Finally Julius Caesar employed the astronomer and mathematician Sosigenes of Alexandria to create a new calendar. With the help of this Egyptian astronomer, Caesar created a new calendar based on the sun, not the moon, and he made the length of the solar year as 365 1/4 days. The year was then divided into 12 months, all of which had either 30 or 31 days except February (which contains 28 days in common (365-day) years and 29 in every fourth year (a leap year, of 366 days). With Sosigenes' help, on Jan. 1, 45 BC, Rome adopted the new, Julian calendar, but due to misunderstandings, the calendar was not established smoothly until AD 8. Sosigenes' astronomical writings, including Revolving Spheres, have all been lost, except for some isolated fragments. One notable fragment mentions Sosigenes' belief that Mercury revolved around the Sun.

With minor modifications this calendar is the same as the modern Gregorian calendar. However this particular Solar month calendar was not used in all of Europe. Even England did not switch to a solar month calendar until King James (of the 'King James Bible' fame) implemented it in the 1600's. Which means up until that point the British Isles still used the ancient lunar and cross quarter day calendar.


Other Names: Blue Moon


Symbols: moon; time; measurement of time; female life cycle


Attributes: something rare; special; a misconception; mystery to unravel


In a Reading: The moon traditionally means deception and illusion. However it is a card that signifies the subconscious mind as well as the intuition. It also suggests feminine issues of all types, and reflects the feminine point of view into neighboring cards. It relates to all things that run in cycles and speaks to a source of light on a dark issue.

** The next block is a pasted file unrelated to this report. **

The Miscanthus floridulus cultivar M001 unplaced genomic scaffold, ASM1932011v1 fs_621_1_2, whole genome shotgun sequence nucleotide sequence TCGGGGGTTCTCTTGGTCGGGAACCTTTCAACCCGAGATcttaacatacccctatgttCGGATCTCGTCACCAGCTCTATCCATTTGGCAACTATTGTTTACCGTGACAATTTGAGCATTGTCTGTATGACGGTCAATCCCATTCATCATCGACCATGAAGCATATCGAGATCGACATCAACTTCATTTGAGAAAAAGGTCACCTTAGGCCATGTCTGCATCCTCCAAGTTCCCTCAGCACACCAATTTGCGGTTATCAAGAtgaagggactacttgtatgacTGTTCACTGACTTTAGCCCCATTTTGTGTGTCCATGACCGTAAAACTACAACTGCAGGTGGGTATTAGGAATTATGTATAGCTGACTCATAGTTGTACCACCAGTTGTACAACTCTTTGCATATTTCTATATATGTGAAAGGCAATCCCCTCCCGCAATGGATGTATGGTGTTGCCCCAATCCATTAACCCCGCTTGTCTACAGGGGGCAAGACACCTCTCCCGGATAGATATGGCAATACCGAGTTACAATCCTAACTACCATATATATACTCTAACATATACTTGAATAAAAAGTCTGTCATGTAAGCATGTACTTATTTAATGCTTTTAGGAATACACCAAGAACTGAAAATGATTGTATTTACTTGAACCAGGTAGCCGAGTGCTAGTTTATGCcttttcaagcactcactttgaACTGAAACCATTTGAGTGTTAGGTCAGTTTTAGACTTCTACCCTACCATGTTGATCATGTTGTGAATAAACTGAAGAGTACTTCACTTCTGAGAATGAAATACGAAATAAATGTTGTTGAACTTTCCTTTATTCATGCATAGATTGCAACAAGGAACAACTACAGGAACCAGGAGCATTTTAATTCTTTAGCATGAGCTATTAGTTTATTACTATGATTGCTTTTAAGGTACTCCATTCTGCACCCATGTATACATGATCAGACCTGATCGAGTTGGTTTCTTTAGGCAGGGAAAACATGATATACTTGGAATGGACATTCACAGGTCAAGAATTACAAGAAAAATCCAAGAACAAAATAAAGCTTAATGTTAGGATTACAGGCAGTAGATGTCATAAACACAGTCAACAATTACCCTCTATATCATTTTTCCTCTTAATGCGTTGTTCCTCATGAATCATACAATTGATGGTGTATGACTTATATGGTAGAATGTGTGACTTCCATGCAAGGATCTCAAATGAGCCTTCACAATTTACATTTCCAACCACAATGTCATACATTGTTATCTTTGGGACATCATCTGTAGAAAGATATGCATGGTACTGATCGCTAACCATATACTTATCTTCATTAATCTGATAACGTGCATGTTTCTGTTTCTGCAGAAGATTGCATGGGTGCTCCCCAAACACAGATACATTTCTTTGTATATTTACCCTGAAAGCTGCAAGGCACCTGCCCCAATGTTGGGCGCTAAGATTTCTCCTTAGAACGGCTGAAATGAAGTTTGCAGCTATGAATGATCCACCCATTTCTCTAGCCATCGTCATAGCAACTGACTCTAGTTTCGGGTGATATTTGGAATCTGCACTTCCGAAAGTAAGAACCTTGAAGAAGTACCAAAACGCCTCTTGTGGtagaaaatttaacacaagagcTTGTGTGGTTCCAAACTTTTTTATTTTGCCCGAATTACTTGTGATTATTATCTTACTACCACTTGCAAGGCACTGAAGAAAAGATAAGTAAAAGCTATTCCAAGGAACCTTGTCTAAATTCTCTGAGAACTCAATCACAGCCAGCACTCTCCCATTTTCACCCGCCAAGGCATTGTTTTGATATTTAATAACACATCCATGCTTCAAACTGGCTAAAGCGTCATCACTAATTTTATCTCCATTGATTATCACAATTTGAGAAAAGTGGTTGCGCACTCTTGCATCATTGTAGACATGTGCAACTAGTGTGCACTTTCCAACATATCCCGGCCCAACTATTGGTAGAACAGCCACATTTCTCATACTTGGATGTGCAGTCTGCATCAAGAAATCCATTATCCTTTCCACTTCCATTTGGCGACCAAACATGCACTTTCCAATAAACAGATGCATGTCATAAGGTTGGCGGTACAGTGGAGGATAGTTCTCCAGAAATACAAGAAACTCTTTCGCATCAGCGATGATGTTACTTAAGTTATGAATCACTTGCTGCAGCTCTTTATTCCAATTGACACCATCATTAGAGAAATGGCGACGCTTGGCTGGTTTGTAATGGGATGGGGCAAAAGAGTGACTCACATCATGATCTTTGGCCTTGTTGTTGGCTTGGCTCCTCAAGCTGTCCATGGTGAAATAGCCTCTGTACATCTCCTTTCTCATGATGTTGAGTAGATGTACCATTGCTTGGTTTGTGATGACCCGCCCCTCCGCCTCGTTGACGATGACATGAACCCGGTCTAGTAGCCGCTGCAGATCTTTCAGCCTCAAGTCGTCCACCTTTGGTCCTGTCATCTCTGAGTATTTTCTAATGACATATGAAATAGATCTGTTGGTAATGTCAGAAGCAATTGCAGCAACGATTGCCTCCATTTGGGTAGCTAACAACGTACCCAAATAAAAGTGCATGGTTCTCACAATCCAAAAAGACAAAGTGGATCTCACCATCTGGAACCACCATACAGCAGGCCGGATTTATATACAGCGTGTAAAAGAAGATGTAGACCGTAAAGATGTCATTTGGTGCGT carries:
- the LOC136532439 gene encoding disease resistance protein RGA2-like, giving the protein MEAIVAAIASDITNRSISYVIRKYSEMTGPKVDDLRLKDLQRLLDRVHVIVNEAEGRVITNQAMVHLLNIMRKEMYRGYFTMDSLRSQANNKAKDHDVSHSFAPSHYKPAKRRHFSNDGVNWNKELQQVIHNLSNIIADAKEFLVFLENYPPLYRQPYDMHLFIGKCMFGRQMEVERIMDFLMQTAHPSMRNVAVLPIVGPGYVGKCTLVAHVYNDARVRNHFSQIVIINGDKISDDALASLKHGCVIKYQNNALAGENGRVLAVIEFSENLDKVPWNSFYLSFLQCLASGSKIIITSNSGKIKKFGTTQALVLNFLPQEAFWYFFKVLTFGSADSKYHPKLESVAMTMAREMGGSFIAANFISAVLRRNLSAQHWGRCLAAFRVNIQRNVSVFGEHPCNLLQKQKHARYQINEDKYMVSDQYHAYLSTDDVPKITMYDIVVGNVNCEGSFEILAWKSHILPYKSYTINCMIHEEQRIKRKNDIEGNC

It also speaks of working with the moons energy instead of against it. This card suggests seeing something through from the beginning to its completion and also seeing what comes after. This card also suggests using something for what it was intended for and not trying to make something into what it is not. It is a great card for claiming and reclaiming personal empowerment and embracing your own worldview instead of the worldview being offered to you.


This year the Blue Moon is in Sagittarius and this means it is ruled by the planet Mercury. People born with a moon in Sagittarius are known for their generosity. The Roman god Mercury was known as the messenger of the gods,when science asks us what could be faster than the speed of light I often think the speed of thought. When one thinks of mercury the element we also think of its other name quicksilver. Mercury or quicksilver is not something we would play with now as we know now how toxic mercury is but quicksilver regardless of its toxic nature can still be admired for its ability to separate and combine with itself in its semi-liquid semi-solid state. It naturally forms little silver balls and can easily be scattered be drawn back to itself seamlessly. What can we expect with such a rare phenomenon as a Blue Moon with all these aspects to consider? It seems to me that this combination may give us a rare opportunity to connect in a special way. Perhaps a chance to meet up with people of like mind and feel a real connection with in a spiritual/loving way? You may finally "see" what you have been looking for.

Have a great week,
Julie